We work across the UK to engage people in the design and delivery of public services and support them to take a more active role in their communities. Whether that’s with schools, local authorities, housing associations or local people working with their community anchor organisation, Spice Time Credits increase active engagement, reduce dependency and build community and individual esteem.

The Spice model works on a simple basis. For every hour a person gives to their community or service they earn a printed Time Credit which can then be spent in that community or across the Spice network nationally. Spend partners include adult education colleges, leisure centres and larger heritage sites such as Tower of London.

We recently published a new evaluation report that demonstrates the impact that Time Credits is having for some of the UK’s most disadvantaged citizens, supporting them to be involved in their communities, many for the very first time. A range of key health benefits are also emerging as a result of this involvement with people reporting less use of formal health and care services and improved health and wellbeing. Over the last few years, our external evaluators, Apteligen, have surveyed over a 1000 members, 300 professional staff, run 33 workshops, conducted 25 interviews and facilitated 40 organisational workshops.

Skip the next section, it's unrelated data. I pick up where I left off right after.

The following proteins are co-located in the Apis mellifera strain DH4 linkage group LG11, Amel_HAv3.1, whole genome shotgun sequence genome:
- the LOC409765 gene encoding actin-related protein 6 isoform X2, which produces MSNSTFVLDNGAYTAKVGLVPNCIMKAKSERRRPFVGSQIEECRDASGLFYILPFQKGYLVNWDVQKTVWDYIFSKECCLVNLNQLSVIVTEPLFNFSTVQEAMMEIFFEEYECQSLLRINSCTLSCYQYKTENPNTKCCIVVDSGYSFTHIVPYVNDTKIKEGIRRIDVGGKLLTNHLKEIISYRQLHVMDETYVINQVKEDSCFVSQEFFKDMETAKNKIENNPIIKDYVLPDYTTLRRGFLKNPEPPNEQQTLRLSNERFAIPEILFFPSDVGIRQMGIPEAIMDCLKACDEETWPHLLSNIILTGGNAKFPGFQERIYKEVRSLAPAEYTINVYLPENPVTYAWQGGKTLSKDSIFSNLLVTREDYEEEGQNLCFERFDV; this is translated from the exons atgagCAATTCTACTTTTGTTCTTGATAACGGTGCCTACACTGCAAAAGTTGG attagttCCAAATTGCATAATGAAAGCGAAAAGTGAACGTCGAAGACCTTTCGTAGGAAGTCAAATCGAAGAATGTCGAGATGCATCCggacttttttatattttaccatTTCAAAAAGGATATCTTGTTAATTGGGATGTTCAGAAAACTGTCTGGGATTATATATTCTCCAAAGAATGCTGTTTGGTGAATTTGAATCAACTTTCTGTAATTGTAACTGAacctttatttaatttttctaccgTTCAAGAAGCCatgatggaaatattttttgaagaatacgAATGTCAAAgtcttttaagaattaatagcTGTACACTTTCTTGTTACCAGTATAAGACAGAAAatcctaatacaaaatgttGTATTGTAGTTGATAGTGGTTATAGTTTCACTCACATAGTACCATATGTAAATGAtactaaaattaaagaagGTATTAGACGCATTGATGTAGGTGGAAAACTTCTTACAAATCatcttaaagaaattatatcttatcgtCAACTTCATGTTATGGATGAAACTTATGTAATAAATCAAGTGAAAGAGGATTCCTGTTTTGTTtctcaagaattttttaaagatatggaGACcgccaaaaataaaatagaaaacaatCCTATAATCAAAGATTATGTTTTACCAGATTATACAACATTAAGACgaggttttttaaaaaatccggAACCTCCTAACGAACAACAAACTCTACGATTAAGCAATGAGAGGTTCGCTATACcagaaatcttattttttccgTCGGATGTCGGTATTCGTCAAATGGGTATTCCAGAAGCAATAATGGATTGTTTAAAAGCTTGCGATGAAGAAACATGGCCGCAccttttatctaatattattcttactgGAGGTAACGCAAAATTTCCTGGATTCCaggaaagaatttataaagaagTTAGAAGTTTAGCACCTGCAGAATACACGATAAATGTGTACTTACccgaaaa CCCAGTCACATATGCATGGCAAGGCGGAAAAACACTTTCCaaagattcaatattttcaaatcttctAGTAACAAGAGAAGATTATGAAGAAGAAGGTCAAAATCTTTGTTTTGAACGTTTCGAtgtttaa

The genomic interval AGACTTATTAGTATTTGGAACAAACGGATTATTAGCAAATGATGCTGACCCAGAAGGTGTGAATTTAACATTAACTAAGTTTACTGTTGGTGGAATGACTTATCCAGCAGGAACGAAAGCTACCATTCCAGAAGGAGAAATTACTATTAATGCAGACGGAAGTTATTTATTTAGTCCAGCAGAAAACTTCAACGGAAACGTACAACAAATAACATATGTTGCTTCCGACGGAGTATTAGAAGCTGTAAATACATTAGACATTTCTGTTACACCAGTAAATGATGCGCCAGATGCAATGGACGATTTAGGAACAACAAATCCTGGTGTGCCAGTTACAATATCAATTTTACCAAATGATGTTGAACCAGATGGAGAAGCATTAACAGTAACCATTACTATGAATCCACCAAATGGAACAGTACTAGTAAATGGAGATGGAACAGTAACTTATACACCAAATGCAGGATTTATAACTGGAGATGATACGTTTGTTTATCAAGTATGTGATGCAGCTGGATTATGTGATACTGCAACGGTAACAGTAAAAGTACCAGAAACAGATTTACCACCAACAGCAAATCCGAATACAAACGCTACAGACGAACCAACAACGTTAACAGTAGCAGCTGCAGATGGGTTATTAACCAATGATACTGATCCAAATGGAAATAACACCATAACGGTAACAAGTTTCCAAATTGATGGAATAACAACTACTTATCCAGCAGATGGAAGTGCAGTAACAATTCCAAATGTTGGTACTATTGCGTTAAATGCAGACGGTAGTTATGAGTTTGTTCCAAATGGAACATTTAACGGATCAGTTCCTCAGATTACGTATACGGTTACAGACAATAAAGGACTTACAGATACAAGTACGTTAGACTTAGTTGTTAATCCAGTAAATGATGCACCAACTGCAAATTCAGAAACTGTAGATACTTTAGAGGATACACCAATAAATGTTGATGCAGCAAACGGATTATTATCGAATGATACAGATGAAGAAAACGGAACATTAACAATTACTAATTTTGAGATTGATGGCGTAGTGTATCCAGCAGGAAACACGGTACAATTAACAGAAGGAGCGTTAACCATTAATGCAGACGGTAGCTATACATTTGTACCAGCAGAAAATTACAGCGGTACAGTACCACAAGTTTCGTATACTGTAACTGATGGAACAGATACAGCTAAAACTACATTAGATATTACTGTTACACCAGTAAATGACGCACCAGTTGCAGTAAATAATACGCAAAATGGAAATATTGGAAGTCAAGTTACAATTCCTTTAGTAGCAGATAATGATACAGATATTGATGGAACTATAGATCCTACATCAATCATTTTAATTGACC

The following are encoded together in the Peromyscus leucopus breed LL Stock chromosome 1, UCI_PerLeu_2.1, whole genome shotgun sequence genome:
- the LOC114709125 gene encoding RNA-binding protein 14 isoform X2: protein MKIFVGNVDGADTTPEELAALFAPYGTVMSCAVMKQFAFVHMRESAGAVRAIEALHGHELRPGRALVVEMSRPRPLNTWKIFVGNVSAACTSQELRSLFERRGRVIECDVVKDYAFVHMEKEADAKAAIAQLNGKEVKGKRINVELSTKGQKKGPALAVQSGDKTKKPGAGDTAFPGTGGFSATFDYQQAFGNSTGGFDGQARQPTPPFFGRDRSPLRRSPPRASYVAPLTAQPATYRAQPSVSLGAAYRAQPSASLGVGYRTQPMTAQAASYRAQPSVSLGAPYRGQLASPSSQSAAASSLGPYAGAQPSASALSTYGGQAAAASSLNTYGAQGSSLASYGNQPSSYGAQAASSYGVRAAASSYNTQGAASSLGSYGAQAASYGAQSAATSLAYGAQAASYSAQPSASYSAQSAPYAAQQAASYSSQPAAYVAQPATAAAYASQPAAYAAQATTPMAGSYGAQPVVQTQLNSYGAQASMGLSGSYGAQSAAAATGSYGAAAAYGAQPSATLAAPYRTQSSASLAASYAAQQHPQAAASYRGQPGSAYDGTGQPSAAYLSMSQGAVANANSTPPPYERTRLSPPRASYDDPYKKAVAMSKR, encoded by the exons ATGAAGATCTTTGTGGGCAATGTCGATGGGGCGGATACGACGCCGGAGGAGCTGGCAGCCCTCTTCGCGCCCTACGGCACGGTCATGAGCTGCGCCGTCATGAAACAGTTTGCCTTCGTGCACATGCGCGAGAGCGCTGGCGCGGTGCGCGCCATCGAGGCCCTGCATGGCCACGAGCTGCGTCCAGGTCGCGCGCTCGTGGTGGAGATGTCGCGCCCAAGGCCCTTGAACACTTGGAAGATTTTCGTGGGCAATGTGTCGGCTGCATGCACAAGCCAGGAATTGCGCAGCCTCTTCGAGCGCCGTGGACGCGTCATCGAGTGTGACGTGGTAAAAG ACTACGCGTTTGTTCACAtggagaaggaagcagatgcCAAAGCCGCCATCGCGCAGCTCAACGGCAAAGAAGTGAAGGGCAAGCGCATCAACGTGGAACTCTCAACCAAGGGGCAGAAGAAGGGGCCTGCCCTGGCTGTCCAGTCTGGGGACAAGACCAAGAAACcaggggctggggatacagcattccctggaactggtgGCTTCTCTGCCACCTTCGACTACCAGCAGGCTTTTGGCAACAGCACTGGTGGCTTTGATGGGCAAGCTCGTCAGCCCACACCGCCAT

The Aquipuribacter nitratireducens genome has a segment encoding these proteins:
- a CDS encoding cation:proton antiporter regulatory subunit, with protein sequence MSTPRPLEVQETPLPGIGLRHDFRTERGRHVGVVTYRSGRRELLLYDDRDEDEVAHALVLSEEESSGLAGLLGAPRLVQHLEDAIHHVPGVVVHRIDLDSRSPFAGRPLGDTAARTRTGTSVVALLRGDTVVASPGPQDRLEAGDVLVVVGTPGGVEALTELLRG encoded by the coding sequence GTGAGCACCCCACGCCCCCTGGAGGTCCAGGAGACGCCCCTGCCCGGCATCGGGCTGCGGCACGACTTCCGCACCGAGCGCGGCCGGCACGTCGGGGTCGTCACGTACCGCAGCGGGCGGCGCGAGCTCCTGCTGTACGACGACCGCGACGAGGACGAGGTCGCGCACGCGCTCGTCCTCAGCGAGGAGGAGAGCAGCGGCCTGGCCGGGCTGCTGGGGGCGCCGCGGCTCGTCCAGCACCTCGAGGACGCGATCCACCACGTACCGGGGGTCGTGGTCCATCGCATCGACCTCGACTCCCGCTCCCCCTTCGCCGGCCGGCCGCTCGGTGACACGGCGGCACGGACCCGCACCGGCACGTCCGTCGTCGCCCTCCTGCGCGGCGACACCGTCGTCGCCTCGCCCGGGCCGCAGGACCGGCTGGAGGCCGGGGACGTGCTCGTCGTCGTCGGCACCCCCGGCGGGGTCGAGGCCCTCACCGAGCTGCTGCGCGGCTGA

One of the exciting sets of findings from our recent evaluation has been seeing how Time Credits is encouraging individuals and communities to support one another. Consistently across our programme individuals describe how Time Credits has given them new support structures, enabled them to make new friends and use their skills and talents to help other people.